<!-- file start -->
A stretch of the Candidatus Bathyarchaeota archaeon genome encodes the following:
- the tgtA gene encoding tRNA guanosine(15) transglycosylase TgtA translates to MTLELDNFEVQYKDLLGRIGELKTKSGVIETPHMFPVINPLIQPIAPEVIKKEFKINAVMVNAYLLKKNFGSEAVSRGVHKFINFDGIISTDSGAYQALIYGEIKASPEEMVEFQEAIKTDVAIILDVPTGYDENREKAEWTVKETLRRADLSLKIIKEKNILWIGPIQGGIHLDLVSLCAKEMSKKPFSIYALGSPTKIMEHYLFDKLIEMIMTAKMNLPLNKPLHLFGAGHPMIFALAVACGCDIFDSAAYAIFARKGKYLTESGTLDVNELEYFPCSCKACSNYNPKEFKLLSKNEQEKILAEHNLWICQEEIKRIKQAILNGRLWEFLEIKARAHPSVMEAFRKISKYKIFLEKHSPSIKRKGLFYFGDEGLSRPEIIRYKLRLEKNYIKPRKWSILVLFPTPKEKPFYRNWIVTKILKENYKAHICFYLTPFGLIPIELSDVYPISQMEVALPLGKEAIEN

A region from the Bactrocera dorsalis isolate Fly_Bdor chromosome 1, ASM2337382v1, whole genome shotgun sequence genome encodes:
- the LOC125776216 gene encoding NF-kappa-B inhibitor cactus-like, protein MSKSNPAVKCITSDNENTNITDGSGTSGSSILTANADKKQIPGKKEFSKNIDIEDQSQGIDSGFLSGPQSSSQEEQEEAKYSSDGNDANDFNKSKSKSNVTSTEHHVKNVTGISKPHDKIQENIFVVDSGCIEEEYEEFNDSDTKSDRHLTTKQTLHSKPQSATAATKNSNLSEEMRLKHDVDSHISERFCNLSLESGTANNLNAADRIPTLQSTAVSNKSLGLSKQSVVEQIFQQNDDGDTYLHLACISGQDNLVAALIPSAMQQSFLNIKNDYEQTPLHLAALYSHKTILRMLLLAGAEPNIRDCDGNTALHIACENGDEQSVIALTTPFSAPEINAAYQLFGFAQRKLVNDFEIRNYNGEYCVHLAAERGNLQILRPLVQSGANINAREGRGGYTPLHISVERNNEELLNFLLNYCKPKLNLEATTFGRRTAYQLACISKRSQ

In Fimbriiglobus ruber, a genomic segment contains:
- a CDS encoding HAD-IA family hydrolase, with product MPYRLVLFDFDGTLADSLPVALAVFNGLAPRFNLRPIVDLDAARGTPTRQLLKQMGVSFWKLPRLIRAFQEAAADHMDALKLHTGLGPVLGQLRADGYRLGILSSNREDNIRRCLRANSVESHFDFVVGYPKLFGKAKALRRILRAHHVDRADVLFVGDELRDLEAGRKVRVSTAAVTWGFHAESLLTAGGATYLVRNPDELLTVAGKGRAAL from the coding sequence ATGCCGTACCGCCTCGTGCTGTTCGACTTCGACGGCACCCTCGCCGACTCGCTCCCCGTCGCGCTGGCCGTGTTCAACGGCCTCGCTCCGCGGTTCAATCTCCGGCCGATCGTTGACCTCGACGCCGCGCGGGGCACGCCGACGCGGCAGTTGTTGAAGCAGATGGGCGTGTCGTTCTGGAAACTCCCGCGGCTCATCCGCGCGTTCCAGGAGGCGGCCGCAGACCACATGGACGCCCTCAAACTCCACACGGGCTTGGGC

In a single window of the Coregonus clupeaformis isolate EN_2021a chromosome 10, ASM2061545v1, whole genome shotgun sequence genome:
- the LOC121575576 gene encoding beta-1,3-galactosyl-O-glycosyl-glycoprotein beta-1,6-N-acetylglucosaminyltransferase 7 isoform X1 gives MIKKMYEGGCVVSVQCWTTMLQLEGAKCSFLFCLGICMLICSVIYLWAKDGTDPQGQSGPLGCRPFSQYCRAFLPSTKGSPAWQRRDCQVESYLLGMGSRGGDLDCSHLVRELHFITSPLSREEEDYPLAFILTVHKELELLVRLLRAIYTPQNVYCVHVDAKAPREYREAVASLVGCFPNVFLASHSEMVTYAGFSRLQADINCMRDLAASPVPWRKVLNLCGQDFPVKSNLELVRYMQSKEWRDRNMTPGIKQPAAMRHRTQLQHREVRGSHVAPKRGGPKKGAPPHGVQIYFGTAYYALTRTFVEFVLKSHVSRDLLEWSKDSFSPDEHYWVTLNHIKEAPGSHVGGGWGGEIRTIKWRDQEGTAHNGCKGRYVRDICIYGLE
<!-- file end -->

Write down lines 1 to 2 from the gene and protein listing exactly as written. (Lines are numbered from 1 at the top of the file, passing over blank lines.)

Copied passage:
A stretch of the Candidatus Bathyarchaeota archaeon genome encodes the following:
- the tgtA gene encoding tRNA guanosine(15) transglycosylase TgtA translates to MTLELDNFEVQYKDLLGRIGELKTKSGVIETPHMFPVINPLIQPIAPEVIKKEFKINAVMVNAYLLKKNFGSEAVSRGVHKFINFDGIISTDSGAYQALIYGEIKASPEEMVEFQEAIKTDVAIILDVPTGYDENREKAEWTVKETLRRADLSLKIIKEKNILWIGPIQGGIHLDLVSLCAKEMSKKPFSIYALGSPTKIMEHYLFDKLIEMIMTAKMNLPLNKPLHLFGAGHPMIFALAVACGCDIFDSAAYAIFARKGKYLTESGTLDVNELEYFPCSCKACSNYNPKEFKLLSKNEQEKILAEHNLWICQEEIKRIKQAILNGRLWEFLEIKARAHPSVMEAFRKISKYKIFLEKHSPSIKRKGLFYFGDEGLSRPEIIRYKLRLEKNYIKPRKWSILVLFPTPKEKPFYRNWIVTKILKENYKAHICFYLTPFGLIPIELSDVYPISQMEVALPLGKEAIEN